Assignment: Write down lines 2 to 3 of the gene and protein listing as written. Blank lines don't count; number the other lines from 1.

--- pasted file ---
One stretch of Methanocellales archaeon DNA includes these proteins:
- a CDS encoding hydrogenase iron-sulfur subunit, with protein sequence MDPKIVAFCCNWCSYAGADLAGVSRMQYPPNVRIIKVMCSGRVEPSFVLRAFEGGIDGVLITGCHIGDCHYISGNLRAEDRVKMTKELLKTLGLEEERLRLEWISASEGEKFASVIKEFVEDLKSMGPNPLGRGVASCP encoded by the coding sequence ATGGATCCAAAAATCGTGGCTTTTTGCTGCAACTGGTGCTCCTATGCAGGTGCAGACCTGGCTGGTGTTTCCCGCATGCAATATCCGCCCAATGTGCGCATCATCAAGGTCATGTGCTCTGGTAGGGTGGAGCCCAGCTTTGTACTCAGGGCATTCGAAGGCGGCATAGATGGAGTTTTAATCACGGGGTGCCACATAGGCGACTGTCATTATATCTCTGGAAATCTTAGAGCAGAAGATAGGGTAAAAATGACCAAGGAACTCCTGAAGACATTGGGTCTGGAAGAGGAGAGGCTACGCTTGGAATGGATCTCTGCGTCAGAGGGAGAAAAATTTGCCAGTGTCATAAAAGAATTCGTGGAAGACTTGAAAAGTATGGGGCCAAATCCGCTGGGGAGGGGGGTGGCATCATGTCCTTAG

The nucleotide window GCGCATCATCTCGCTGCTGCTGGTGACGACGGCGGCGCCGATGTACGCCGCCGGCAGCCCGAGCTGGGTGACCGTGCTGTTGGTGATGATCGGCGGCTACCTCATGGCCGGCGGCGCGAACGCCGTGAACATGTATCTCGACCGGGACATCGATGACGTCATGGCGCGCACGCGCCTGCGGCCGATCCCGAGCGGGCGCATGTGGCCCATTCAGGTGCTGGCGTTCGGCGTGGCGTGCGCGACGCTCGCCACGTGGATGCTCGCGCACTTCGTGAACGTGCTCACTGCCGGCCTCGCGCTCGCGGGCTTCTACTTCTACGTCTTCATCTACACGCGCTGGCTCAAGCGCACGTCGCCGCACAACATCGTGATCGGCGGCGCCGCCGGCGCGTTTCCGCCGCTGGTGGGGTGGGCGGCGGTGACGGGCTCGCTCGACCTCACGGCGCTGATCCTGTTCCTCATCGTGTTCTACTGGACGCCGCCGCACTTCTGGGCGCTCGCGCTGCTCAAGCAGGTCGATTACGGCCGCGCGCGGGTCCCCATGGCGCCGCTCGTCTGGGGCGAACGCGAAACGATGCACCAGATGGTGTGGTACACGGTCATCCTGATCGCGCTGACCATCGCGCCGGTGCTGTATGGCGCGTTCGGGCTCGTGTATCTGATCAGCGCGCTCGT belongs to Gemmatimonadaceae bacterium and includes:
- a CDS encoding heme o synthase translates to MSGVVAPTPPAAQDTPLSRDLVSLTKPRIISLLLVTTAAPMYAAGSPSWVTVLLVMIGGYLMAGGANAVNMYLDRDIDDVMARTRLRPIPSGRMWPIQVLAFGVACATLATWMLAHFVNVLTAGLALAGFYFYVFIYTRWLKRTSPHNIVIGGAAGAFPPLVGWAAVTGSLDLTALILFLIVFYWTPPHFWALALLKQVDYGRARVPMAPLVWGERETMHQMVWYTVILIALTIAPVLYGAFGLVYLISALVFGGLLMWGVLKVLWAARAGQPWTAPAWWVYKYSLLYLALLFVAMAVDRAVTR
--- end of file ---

- a CDS encoding hydrogenase iron-sulfur subunit, with protein sequence MDPKIVAFCCNWCSYAGADLAGVSRMQYPPNVRIIKVMCSGRVEPSFVLRAFEGGIDGVLITGCHIGDCHYISGNLRAEDRVKMTKELLKTLGLEEERLRLEWISASEGEKFASVIKEFVEDLKSMGPNPLGRGVASCP encoded by the coding sequence ATGGATCCAAAAATCGTGGCTTTTTGCTGCAACTGGTGCTCCTATGCAGGTGCAGACCTGGCTGGTGTTTCCCGCATGCAATATCCGCCCAATGTGCGCATCATCAAGGTCATGTGCTCTGGTAGGGTGGAGCCCAGCTTTGTACTCAGGGCATTCGAAGGCGGCATAGATGGAGTTTTAATCACGGGGTGCCACATAGGCGACTGTCATTATATCTCTGGAAATCTTAGAGCAGAAGATAGGGTAAAAATGACCAAGGAACTCCTGAAGACATTGGGTCTGGAAGAGGAGAGGCTACGCTTGGAATGGATCTCTGCGTCAGAGGGAGAAAAATTTGCCAGTGTCATAAAAGAATTCGTGGAAGACTTGAAAAGTATGGGGCCAAATCCGCTGGGGAGGGGGGTGGCATCATGTCCTTAG

The nucleotide window GCGCATCATCTCGCTGCTGCTGGTGACGACGGCGGCGCCGATGTACGCCGCCGGCAGCCCGAGCTGGGTGACCGTGCTGTTGGTGATGATCGGCGGCTACCTCATGGCCGGCGGCGCGAACGCCGTGAACATGTATCTCGACCGGGACATCGATGACGTCATGGCGCGCACGCGCCTGCGGCCGATCCCGAGCGGGCGCATGTGGCCCATTCAGGTGCTGGCGTTCGGCGTGGCGTGCGCGACGCTCGCCACGTGGATGCTCGCGCACTTCGTGAACGTGCTCACTGCCGGCCTCGCGCTCGCGGGCTTCTACTTCTACGTCTTCATCTACACGCGCTGGCTCAAGCGCACGTCGCCGCACAACATCGTGATCGGCGGCGCCGCCGGCGCGTTTCCGCCGCTGGTGGGGTGGGCGGCGGTGACGGGCTCGCTCGACCTCACGGCGCTGATCCTGTTCCTCATCGTGTTCTACTGGACGCCGCCGCACTTCTGGGCGCTCGCGCTGCTCAAGCAGGTCGATTACGGCCGCGCGCGGGTCCCCATGGCGCCGCTCGTCTGGGGCGAACGCGAAACGATGCACCAGATGGTGTGGTACACGGTCATCCTGATCGCGCTGACCATCGCGCCGGTGCTGTATGGCGCGTTCGGGCTCGTGTATCTGATCAGCGCGCTCGT belongs to Gemmatimonadaceae bacterium and includes: